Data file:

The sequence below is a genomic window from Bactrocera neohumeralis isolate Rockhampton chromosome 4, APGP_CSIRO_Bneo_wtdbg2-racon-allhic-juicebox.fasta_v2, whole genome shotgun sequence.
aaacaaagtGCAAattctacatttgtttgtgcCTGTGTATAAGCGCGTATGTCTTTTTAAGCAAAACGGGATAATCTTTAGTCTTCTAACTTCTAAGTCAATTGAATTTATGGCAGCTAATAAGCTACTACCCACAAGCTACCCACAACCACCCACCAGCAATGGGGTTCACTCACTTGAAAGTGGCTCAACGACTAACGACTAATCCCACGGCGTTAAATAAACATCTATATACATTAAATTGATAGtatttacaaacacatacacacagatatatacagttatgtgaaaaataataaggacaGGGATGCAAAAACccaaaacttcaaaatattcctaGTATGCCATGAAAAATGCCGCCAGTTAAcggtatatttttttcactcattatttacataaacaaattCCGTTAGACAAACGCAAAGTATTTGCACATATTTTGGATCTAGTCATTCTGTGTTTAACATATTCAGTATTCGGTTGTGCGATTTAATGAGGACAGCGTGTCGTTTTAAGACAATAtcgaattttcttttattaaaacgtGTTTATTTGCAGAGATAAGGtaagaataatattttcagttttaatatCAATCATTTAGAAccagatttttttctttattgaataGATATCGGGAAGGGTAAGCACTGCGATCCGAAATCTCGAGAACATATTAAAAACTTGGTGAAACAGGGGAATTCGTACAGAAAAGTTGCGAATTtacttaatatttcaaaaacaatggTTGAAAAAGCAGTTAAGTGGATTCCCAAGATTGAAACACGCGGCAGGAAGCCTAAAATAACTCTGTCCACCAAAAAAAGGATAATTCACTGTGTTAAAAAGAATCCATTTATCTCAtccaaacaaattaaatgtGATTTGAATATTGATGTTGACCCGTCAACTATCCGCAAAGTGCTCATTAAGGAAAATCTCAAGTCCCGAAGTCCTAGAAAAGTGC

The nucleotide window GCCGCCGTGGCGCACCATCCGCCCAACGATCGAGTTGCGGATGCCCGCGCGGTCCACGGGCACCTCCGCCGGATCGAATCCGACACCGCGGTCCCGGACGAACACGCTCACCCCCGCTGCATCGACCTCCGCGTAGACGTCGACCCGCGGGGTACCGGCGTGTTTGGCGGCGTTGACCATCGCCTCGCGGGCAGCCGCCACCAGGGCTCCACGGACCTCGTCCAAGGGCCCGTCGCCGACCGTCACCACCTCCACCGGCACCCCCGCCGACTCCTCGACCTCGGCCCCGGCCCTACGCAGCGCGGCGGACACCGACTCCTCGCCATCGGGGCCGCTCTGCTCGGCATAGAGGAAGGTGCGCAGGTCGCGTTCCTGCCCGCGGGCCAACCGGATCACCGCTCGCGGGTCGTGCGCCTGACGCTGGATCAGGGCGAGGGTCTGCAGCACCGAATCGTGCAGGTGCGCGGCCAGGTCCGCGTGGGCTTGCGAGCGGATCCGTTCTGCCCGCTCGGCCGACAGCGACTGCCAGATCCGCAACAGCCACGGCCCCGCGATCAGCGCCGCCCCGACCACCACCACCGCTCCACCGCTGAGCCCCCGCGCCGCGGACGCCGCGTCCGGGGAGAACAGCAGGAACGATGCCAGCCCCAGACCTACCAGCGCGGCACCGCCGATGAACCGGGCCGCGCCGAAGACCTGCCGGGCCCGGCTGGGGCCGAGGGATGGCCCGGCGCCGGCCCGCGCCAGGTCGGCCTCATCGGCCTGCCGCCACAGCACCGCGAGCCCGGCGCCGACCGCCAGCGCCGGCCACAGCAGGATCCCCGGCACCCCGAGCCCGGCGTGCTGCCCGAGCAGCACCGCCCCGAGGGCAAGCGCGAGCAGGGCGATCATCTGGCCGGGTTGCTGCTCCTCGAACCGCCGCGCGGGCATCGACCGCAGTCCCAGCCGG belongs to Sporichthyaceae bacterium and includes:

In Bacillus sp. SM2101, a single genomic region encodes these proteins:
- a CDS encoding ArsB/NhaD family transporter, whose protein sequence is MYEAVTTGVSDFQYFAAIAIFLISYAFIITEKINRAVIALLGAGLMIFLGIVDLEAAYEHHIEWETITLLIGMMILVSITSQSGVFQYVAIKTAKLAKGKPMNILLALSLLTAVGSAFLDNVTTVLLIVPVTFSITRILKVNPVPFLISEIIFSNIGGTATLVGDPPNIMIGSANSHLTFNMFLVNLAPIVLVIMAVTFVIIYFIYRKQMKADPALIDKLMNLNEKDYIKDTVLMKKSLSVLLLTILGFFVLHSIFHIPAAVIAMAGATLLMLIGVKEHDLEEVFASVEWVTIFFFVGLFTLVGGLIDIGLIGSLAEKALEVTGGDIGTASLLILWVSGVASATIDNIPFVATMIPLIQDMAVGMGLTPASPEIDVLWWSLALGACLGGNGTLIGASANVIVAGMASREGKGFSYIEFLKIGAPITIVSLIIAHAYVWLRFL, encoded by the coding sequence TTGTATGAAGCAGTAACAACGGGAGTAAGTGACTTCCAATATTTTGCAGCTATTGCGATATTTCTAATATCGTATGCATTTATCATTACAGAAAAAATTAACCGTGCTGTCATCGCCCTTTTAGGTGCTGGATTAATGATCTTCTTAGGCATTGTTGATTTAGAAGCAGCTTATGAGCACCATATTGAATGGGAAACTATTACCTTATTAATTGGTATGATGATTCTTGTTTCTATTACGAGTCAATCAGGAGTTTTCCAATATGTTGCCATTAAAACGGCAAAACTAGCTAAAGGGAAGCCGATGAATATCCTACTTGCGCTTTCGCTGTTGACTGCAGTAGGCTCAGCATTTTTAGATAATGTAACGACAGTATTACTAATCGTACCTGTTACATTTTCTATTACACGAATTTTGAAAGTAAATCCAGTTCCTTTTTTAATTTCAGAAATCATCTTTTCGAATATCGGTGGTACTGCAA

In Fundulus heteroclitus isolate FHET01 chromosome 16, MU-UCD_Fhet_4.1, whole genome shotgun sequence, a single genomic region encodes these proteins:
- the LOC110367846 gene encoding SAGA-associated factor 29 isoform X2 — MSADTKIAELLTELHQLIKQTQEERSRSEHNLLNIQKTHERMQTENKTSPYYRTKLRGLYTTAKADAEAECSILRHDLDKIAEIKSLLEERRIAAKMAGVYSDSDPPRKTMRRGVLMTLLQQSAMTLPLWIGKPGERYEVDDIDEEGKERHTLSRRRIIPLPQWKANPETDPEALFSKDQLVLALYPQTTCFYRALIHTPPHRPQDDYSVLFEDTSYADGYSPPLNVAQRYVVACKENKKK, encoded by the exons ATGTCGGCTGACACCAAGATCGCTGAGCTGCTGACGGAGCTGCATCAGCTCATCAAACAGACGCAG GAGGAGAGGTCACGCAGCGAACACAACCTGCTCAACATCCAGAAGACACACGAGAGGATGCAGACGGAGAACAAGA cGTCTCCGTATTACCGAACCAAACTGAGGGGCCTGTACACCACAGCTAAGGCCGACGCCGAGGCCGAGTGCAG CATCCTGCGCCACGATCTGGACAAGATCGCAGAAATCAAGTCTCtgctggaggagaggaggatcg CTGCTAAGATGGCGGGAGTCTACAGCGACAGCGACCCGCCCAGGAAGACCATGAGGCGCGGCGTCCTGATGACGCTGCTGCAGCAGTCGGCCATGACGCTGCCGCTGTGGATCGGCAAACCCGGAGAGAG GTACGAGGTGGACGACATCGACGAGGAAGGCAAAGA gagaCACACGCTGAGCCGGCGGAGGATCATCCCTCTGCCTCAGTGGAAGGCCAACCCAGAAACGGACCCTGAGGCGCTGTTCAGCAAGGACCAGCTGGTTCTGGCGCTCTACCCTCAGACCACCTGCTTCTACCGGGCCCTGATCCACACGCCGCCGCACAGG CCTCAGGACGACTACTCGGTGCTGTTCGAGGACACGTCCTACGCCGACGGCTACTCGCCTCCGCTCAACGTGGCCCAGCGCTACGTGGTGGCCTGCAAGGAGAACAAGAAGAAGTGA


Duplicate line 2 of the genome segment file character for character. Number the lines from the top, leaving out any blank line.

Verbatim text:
aaacaaagtGCAAattctacatttgtttgtgcCTGTGTATAAGCGCGTATGTCTTTTTAAGCAAAACGGGATAATCTTTAGTCTTCTAACTTCTAAGTCAATTGAATTTATGGCAGCTAATAAGCTACTACCCACAAGCTACCCACAACCACCCACCAGCAATGGGGTTCACTCACTTGAAAGTGGCTCAACGACTAACGACTAATCCCACGGCGTTAAATAAACATCTATATACATTAAATTGATAGtatttacaaacacatacacacagatatatacagttatgtgaaaaataataaggacaGGGATGCAAAAACccaaaacttcaaaatattcctaGTATGCCATGAAAAATGCCGCCAGTTAAcggtatatttttttcactcattatttacataaacaaattCCGTTAGACAAACGCAAAGTATTTGCACATATTTTGGATCTAGTCATTCTGTGTTTAACATATTCAGTATTCGGTTGTGCGATTTAATGAGGACAGCGTGTCGTTTTAAGACAATAtcgaattttcttttattaaaacgtGTTTATTTGCAGAGATAAGGtaagaataatattttcagttttaatatCAATCATTTAGAAccagatttttttctttattgaataGATATCGGGAAGGGTAAGCACTGCGATCCGAAATCTCGAGAACATATTAAAAACTTGGTGAAACAGGGGAATTCGTACAGAAAAGTTGCGAATTtacttaatatttcaaaaacaatggTTGAAAAAGCAGTTAAGTGGATTCCCAAGATTGAAACACGCGGCAGGAAGCCTAAAATAACTCTGTCCACCAAAAAAAGGATAATTCACTGTGTTAAAAAGAATCCATTTATCTCAtccaaacaaattaaatgtGATTTGAATATTGATGTTGACCCGTCAACTATCCGCAAAGTGCTCATTAAGGAAAATCTCAAGTCCCGAAGTCCTAGAAAAGTGC